The NFL’s New Politics Won’t Appeal To Rank And File Fans

Earl Mitchell (90), calling defensive signals for the San Francisco 49ers, thought he was done with football in November. Now he’s playing in the Super Bowl.(Photo by Michael Zagaris/San Francisco 49ers)

It’s a world that is hard to recognize these days, and therein lies the problem. That said, when one man, Drew Brees, is forced to capitulate for speaking his heart, he is forced to bend the knee, and re-educate for the coming purity test. When another man, Arizona Cardinals WR Larry Fitzgerald, honorable on every level, is widely praised for speaking his heart amid the turmoil in his hometown, he’s a hero for his candor.

Frankly, both are. Both spoke from a baseline of a passion they equally feel. Different subject matter, but both relevant in a time where logic and reasonableness are missing.

Criticism of Brees was prompt, overwhelming, and disappointing. Brees’ words, which should not have risen to the wrath levied by teammates and SJW mobs he now must genuflect to, were at worst, ill-timed. His words were not disrespectful, nor indicative of a cruel heart, and certainly not an indication he is anything less than a stand up citizen within and outside the league.

The NFL now has a problem, and it’s not just the one that requires it to bend a knee to prove its conformity. The problem that Roger Goodell has invited is the end of diversity of thought in team locker rooms. The league will now be judged when it does not participate in the group-think it is now required to. Meaning, if a player, league or team official sees the world and current social climate through a different lens, they will be subject to a rage mob approved cancel culture that is brewing on the horizon of professional sports, such as when Shannon Sharp suggested Brees should retire for his comments.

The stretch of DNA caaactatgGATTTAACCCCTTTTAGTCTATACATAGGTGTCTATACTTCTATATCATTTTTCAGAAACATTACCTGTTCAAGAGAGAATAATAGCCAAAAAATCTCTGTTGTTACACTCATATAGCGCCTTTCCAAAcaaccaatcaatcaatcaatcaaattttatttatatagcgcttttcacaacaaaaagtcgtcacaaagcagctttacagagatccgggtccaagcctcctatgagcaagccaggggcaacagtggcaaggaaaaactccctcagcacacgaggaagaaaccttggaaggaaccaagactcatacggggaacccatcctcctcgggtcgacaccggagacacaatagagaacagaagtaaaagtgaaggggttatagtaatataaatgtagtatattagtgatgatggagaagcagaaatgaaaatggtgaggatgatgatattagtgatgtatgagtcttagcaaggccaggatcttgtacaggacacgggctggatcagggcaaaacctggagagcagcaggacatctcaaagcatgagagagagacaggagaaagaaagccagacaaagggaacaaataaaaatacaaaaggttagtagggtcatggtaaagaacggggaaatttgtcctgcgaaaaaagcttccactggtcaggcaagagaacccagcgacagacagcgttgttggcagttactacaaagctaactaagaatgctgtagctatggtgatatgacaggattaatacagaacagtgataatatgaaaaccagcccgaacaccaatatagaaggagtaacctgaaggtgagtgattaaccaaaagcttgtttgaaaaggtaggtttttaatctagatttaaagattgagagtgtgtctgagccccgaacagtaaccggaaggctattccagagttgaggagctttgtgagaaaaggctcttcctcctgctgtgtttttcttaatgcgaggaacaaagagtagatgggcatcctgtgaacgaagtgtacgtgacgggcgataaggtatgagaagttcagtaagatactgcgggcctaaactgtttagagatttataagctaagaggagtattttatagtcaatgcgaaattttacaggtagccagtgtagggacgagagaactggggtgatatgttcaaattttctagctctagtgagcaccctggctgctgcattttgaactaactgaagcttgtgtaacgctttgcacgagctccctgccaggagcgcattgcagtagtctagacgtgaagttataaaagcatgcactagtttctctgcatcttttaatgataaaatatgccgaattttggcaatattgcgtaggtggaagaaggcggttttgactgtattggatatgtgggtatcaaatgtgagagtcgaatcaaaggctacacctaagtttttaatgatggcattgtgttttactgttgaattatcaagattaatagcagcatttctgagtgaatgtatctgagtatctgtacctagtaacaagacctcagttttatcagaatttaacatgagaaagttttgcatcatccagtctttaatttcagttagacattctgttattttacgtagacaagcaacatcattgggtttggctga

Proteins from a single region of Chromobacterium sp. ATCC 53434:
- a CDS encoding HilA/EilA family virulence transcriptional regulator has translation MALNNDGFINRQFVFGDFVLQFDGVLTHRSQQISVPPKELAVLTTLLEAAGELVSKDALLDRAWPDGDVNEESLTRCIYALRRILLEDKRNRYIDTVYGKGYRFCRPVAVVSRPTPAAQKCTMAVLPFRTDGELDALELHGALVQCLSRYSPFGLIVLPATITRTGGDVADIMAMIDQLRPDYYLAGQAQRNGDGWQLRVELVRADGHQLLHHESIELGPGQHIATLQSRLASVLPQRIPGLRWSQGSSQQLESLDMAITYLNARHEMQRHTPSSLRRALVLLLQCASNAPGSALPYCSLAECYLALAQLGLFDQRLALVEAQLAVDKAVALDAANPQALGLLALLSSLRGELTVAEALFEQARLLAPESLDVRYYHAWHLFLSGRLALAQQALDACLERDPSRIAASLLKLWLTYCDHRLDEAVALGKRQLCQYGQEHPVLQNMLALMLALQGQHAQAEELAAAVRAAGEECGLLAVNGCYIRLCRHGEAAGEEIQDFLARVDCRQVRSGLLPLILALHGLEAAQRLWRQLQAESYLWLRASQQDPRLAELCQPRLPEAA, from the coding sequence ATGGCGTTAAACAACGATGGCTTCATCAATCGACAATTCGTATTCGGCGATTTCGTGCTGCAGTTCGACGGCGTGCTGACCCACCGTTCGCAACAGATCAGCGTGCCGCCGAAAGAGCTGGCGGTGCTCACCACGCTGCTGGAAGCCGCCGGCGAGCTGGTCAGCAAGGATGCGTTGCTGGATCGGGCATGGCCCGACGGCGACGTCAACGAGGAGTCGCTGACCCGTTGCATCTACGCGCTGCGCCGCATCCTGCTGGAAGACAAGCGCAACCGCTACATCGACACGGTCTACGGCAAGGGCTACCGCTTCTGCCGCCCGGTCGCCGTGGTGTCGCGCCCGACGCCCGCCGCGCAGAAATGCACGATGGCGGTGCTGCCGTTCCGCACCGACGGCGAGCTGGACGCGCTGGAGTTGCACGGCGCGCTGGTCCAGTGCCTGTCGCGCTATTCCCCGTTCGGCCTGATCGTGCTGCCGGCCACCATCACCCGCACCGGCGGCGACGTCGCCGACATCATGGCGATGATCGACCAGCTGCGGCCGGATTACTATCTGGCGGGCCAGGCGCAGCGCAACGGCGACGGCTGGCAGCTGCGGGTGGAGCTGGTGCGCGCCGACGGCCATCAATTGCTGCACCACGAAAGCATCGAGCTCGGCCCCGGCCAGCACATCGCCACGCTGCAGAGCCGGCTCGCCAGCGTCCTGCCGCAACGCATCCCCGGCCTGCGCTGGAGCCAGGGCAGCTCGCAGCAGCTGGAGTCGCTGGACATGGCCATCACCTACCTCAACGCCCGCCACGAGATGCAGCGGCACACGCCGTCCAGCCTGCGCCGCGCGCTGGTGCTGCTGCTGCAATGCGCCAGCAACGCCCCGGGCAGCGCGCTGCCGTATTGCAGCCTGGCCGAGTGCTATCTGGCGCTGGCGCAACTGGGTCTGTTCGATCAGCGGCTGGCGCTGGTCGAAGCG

This isn’t good for sports and it won’t prove a good thing for the NFL. And please, spare me the diatribe dedicated to a need for all to see the world as you and your like minded lemmings do. One should absolutely find what happened in Minneapolis abhorrent. But one should also still be supportive of good and hard working law enforcement, and be respectful to the flag and what it means to those who defended it on distant battlefields. Which is a reasonable way to say you can have a diversity of thought.

As for Brees and Fitzgerald, they both spoke to what was on their mind. Yet while one was praised for his thoughtful and poignant words, another is guilty of saying what he said at a time where anything less than the mob approved message would be seen as egregious. This now extends to an NFL media less objective, but now rather, very woke. From Colin Cowherd to Jim Rome, bending the knee in affirmation from a guarded studio is the new “cred” to appeal to the latest generation of athletes needing to preach en masse.

The NFL will now be judged by how often it first self-flagellates for its inherent sins, and second, how often it is willing to bow to the demands of the rage mob order. While some fans will do the same, many won’t. I mean, let’s be honest, rank and file fans don’t ask for much. They won’t even flinch when their team doesn’t win. But what they won’t do is be told what to think. They also won’t tolerate being scolded for having a different line of thought for anything from politics, the current social climate, or the flag.

Roger Goodell has brought the league to the water’s edge. It’s a mistake that may ultimately define his legacy. He just better not expect for fans to wade in with him. Not now, and not ever.


About Steve Rivera 11 Articles
Steve Rivera has covered Arizona men’s basketball for more than 25 years, most recently for and For two decades, he covered UA for the Tucson Citizen, who in 2000 basketball analyst Dick Vitale named Steve one of the top 16 college basketball writers in America in his first and only list. Rivera has covered 17 Final Fours, three NBA Finals and two Olympic Games. He’s a frequent guest on sports talk shows in Tucson and Phoenix.